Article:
Date: 05 February 2016
Routine checks over recent months have revealed a new level of kea damage to traps in the southern part of the takahē management area. This included kea breaking into a number of boxes and resulted in seven birds being killed in stoat traps.
DOC senior ranger George Ledgard says the traps are housed in solid wooden boxes to deter kea but some birds gouged out the lid screws and prised the lids open to get to the egg and meat bait inside.
The birds also dug up the trap footings and rolled traps downhill, sometimes over bluffs and into lake Te Anau.
“Kea are naturally inquisitive and have meddled with traps in the Murchison Mountains before but this type of damage is new.
“We’ve modified the traps previously but these incidents have required us to design and fit a new bracket to stop the trap boxes from being opened,” says George Ledgard.
Over summer about 700 traps have been upgraded with longer screws and a specially designed bracket to keep the lids in place.
A wider trap check throughout the management area completed in past weeks confirmed no other kea had been caught in traps.
“It appears that young kea in this particular area worked out how to prise open the traps with unfortunate consequences,” says George Ledgard.
“However, we’re confident the upgraded boxes will now keep kea out of the traps.”
With more groups doing pest control in areas where kea live, DOC and the Kea Conservation Trust are keen to hear from anyone using traps where kea damage has been an issue or where kea have been inadvertently caught or killed.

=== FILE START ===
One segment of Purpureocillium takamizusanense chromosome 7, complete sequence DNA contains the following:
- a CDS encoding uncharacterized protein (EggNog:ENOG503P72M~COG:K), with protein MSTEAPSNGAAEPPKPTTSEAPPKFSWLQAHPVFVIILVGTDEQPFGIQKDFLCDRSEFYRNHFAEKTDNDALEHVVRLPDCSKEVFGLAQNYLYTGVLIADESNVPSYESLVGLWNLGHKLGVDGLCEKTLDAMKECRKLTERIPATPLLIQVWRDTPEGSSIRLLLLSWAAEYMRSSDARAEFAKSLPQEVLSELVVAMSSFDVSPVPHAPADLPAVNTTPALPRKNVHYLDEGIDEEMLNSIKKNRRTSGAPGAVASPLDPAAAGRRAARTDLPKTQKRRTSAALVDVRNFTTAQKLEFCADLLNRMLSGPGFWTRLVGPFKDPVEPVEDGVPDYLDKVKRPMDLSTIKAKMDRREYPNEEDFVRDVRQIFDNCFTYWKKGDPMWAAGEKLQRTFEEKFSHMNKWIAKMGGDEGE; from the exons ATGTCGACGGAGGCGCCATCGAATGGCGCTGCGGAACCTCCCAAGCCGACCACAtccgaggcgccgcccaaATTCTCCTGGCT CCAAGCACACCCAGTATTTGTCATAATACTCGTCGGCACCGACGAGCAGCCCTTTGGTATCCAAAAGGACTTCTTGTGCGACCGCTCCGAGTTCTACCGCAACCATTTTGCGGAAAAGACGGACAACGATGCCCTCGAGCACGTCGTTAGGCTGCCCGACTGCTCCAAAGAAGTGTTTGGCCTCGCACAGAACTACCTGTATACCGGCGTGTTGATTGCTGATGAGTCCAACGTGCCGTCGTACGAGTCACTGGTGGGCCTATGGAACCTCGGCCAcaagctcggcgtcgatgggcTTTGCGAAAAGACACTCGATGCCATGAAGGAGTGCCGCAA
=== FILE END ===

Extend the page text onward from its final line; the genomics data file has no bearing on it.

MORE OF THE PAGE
Kea Conservation Trust Chairperson Tamsin Orr-Walker says: “It’s important that people are vigilant in reporting kea injuries and deaths in traps so we can better understand risks to kea and share the latest ‘kea proofing’ advice and developments."
The Murchison Mountain trap network protects New Zealand’s only remnant wild population of takahē from stoats and consists of 3,500 double trap boxes over the 50,000-hectare area. This was extended by a third in the 2014 Battle for our Birds programme in response to a stoat plague and since then no monitored takahē have been killed by stoats.
An observed increase of young kea within the takahē management area in recent years indicates kea are also benefitting from stoat protection.
Kea are a mountain parrot found in alpine and forest areas throughout the South Island. The size of the population is unknown but is estimated at between 1,000 and 5,000 and its conservation status is ‘at risk’. Kea nest on the ground and are particularly vulnerable to being preyed on by stoats and possums.
Kea have interfered with trap boxes in the Murchison Mountains and other areas in the past and the occasional bird has been killed. DOC has made a number of modifications to trap boxes over the years to keep kea safe including adding stamped stainless steel ends, reinforcing bar footings and features to prevent kea from getting through the holes for stoats.
Report any kea injuries or deaths in traps to your local DOC office or the Kea Conservation Trust:
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